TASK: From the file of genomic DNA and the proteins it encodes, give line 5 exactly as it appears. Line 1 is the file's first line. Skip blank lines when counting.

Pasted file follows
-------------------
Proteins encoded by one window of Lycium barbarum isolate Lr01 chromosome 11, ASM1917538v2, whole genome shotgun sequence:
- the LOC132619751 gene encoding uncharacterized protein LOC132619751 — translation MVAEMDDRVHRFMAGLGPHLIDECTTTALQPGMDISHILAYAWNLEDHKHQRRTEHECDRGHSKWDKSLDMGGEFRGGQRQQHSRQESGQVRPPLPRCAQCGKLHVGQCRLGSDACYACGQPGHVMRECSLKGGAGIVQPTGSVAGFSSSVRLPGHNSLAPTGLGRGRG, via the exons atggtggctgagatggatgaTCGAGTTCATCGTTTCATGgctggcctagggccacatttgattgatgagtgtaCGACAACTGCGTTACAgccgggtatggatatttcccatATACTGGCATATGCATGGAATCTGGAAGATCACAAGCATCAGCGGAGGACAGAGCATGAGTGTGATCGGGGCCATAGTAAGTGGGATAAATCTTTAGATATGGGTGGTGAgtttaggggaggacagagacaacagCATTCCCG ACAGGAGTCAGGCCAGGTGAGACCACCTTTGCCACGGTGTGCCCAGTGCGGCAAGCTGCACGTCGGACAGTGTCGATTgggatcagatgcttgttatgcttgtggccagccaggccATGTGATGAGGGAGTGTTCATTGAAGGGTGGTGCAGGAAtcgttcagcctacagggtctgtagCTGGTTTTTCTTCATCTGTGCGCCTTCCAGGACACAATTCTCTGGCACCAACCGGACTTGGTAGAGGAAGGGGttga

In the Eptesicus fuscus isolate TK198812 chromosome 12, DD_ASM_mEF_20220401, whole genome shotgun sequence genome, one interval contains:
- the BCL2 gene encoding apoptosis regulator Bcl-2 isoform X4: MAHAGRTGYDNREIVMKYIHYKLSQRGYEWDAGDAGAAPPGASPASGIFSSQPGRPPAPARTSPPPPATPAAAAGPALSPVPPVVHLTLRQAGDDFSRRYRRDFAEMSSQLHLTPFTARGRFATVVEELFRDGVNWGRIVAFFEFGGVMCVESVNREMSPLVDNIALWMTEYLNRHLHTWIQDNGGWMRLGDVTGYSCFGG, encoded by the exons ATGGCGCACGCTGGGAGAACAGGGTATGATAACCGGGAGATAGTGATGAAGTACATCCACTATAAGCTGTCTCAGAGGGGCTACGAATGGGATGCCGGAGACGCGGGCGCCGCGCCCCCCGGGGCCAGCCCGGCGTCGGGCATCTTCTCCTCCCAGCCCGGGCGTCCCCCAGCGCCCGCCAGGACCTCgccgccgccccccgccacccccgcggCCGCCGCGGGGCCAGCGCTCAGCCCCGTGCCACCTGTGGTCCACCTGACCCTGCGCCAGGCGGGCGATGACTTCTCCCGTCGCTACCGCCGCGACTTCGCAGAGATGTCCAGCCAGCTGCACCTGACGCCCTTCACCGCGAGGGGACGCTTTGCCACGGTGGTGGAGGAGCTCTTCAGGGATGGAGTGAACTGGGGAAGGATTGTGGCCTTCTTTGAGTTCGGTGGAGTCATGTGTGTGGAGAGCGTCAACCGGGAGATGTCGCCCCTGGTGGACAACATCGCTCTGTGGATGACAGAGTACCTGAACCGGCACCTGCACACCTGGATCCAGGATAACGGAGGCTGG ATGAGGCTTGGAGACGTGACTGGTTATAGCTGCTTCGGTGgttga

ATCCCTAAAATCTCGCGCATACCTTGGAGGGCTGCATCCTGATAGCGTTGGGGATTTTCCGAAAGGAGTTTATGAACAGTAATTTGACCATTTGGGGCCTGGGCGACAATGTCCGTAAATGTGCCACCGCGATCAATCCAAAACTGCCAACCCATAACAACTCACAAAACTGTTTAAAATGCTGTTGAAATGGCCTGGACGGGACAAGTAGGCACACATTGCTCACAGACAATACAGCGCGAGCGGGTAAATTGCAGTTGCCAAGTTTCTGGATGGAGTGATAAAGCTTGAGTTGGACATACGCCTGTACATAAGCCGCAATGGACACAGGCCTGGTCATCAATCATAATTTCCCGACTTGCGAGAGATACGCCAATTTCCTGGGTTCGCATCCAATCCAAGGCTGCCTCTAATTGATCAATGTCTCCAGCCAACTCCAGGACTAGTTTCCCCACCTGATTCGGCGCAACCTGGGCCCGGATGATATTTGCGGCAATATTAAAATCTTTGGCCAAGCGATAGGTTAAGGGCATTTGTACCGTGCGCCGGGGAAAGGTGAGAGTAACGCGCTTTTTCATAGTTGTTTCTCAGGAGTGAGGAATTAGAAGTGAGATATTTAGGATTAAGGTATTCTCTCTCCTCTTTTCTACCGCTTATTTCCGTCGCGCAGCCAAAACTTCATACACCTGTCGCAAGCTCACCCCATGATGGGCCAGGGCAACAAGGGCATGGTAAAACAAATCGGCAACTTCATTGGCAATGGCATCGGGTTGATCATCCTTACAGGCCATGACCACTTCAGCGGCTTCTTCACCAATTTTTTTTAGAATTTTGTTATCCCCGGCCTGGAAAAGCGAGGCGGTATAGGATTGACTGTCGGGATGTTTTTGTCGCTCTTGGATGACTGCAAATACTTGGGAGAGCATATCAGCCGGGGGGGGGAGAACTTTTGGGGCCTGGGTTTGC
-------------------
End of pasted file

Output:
ATCCCTAAAATCTCGCGCATACCTTGGAGGGCTGCATCCTGATAGCGTTGGGGATTTTCCGAAAGGAGTTTATGAACAGTAATTTGACCATTTGGGGCCTGGGCGACAATGTCCGTAAATGTGCCACCGCGATCAATCCAAAACTGCCAACCCATAACAACTCACAAAACTGTTTAAAATGCTGTTGAAATGGCCTGGACGGGACAAGTAGGCACACATTGCTCACAGACAATACAGCGCGAGCGGGTAAATTGCAGTTGCCAAGTTTCTGGATGGAGTGATAAAGCTTGAGTTGGACATACGCCTGTACATAAGCCGCAATGGACACAGGCCTGGTCATCAATCATAATTTCCCGACTTGCGAGAGATACGCCAATTTCCTGGGTTCGCATCCAATCCAAGGCTGCCTCTAATTGATCAATGTCTCCAGCCAACTCCAGGACTAGTTTCCCCACCTGATTCGGCGCAACCTGGGCCCGGATGATATTTGCGGCAATATTAAAATCTTTGGCCAAGCGATAGGTTAAGGGCATTTGTACCGTGCGCCGGGGAAAGGTGAGAGTAACGCGCTTTTTCATAGTTGTTTCTCAGGAGTGAGGAATTAGAAGTGAGATATTTAGGATTAAGGTATTCTCTCTCCTCTTTTCTACCGCTTATTTCCGTCGCGCAGCCAAAACTTCATACACCTGTCGCAAGCTCACCCCATGATGGGCCAGGGCAACAAGGGCATGGTAAAACAAATCGGCAACTTCATTGGCAATGGCATCGGGTTGATCATCCTTACAGGCCATGACCACTTCAGCGGCTTCTTCACCAATTTTTTTTAGAATTTTGTTATCCCCGGCCTGGAAAAGCGAGGCGGTATAGGATTGACTGTCGGGATGTTTTTGTCGCTCTTGGATGACTGCAAATACTTGGGAGAGCATATCAGCCGGGGGGGGGAGAACTTTTGGGGCCTGGGTTTGC